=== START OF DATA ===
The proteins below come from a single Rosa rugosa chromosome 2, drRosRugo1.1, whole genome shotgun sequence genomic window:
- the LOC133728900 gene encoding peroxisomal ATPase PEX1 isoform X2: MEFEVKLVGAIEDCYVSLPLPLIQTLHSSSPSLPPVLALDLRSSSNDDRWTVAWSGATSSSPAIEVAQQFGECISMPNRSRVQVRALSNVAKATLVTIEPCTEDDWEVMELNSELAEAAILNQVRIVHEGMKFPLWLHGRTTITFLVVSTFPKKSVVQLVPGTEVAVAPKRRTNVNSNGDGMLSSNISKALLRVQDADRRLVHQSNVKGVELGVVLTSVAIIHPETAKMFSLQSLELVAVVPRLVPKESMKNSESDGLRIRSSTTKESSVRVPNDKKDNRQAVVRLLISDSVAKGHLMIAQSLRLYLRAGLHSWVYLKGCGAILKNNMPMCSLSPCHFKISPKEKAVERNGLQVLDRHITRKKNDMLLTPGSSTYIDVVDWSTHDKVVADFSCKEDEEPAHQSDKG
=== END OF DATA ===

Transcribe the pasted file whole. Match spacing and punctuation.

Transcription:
The proteins below come from a single Rosa rugosa chromosome 2, drRosRugo1.1, whole genome shotgun sequence genomic window:
- the LOC133728900 gene encoding peroxisomal ATPase PEX1 isoform X2: MEFEVKLVGAIEDCYVSLPLPLIQTLHSSSPSLPPVLALDLRSSSNDDRWTVAWSGATSSSPAIEVAQQFGECISMPNRSRVQVRALSNVAKATLVTIEPCTEDDWEVMELNSELAEAAILNQVRIVHEGMKFPLWLHGRTTITFLVVSTFPKKSVVQLVPGTEVAVAPKRRTNVNSNGDGMLSSNISKALLRVQDADRRLVHQSNVKGVELGVVLTSVAIIHPETAKMFSLQSLELVAVVPRLVPKESMKNSESDGLRIRSSTTKESSVRVPNDKKDNRQAVVRLLISDSVAKGHLMIAQSLRLYLRAGLHSWVYLKGCGAILKNNMPMCSLSPCHFKISPKEKAVERNGLQVLDRHITRKKNDMLLTPGSSTYIDVVDWSTHDKVVADFSCKEDEEPAHQSDKG